Lecture 12 - ECO 100Y Introduction to Economics Lecture 12:...

Info iconThis preview shows pages 1–8. Sign up to view the full content.

View Full Document Right Arrow Icon
© Gustavo Indart Slide 1 ECO 100Y Introduction to Economics Lecture 12: National Income Accounting
Background image of page 1

Info iconThis preview has intentionally blurred sections. Sign up to view the full version.

View Full DocumentRight Arrow Icon
© Gustavo Indart Slide 2 Gross Domestic Product ± Gross Domestic Product (GDP) is the value of all final goods and services produced in Canada during a given period ± GDP is a flow of new products during a period of time, usually one year ± We can use three different approaches to measure GDP: ¾ production approach ¾ expenditure approach ¾ income approach
Background image of page 2
© Gustavo Indart Slide 3 Measuring GDP ± Production Approach – We can measure GDP by measuring the value added in the production of goods and services in the different industries (e.g., agriculture, mining, manufacturing, commerce, etc.) ± Expenditure Approach – We can measure GDP by measuring the total expenditure on final goods and services by different groups (households, business, government, and foreigners) ± Income Approach – We can measure GDP by measuring the total income earned by different groups producing goods and services (wages, rents, profits, etc.)
Background image of page 3

Info iconThis preview has intentionally blurred sections. Sign up to view the full version.

View Full DocumentRight Arrow Icon
© Gustavo Indart Slide 4 Flow of Expenditure and Income FACTOR MARKETS GOODS MARKETS FIRMS HOUSEHOLDS Labour, land Labour, land Goods & services Goods & services Wages, rent & interest Expenditures on goods & services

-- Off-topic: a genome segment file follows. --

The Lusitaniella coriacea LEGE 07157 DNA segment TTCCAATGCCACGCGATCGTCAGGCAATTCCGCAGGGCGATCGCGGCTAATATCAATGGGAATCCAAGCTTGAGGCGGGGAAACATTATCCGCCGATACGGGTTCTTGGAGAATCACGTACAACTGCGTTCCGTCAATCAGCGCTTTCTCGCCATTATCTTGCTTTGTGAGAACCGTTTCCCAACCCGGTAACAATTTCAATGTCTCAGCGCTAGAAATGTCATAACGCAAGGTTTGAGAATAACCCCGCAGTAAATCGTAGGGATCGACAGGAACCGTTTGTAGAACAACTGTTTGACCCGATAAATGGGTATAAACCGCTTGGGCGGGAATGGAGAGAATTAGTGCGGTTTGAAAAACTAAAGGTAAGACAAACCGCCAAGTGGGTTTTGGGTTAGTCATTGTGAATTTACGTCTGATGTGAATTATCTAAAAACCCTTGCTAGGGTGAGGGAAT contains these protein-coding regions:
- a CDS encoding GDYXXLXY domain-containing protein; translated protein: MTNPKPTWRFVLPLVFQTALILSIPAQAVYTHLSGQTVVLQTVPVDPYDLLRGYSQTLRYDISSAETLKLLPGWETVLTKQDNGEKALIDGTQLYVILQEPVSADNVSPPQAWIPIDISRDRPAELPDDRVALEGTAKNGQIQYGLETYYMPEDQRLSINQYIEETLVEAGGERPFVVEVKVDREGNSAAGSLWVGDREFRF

Background image of page 4
© Gustavo Indart Slide 5 The Production Approach ± GDP is the value of final goods and services produced in Canada within a year ¾ The emphasis on the word (goods and services) is important in order to avoid double counting ± If we were to consider also the value of intermediate goods, then their values would be counted twice: ¾ as an output of the industry producing this intermediate good ¾ as part of the value of the final good of the industry that uses it as an intermediate good
Background image of page 5

Info iconThis preview has intentionally blurred sections. Sign up to view the full version.

View Full DocumentRight Arrow Icon
© Gustavo Indart Slide 6 The Production Approach (cont’d) ± To avoid this double counting we must consider only the value added in each industry or at each stage in the process of manufacturing a good ± The by a firm is the difference between the revenue the firm earns by selling its product and the amount it pays for the product of other firms it uses as intermediate goods
Background image of page 6
Slide 7 Example ± Suppose that the production and sale of bread in a given period of time is $1000, and that the flour used in the production of this bread costs $400 ± Also suppose that $200 worth of wheat is needed to produce this $400 worth of flour ± What is the contribution of these activities to GDP? ± The contribution to GDP is only $1,000 since bread is
Background image of page 7

Info iconThis preview has intentionally blurred sections. Sign up to view the full version.

View Full DocumentRight Arrow Icon
Image of page 8
This is the end of the preview. Sign up to access the rest of the document.

This note was uploaded on 01/16/2011 for the course ECO ECO100 taught by Professor Inheart during the Fall '09 term at University of Toronto.

Page1 / 25

Lecture 12 - ECO 100Y Introduction to Economics Lecture 12:...

This preview shows document pages 1 - 8. Sign up to view the full document.

View Full Document Right Arrow Icon
Ask a homework question - tutors are online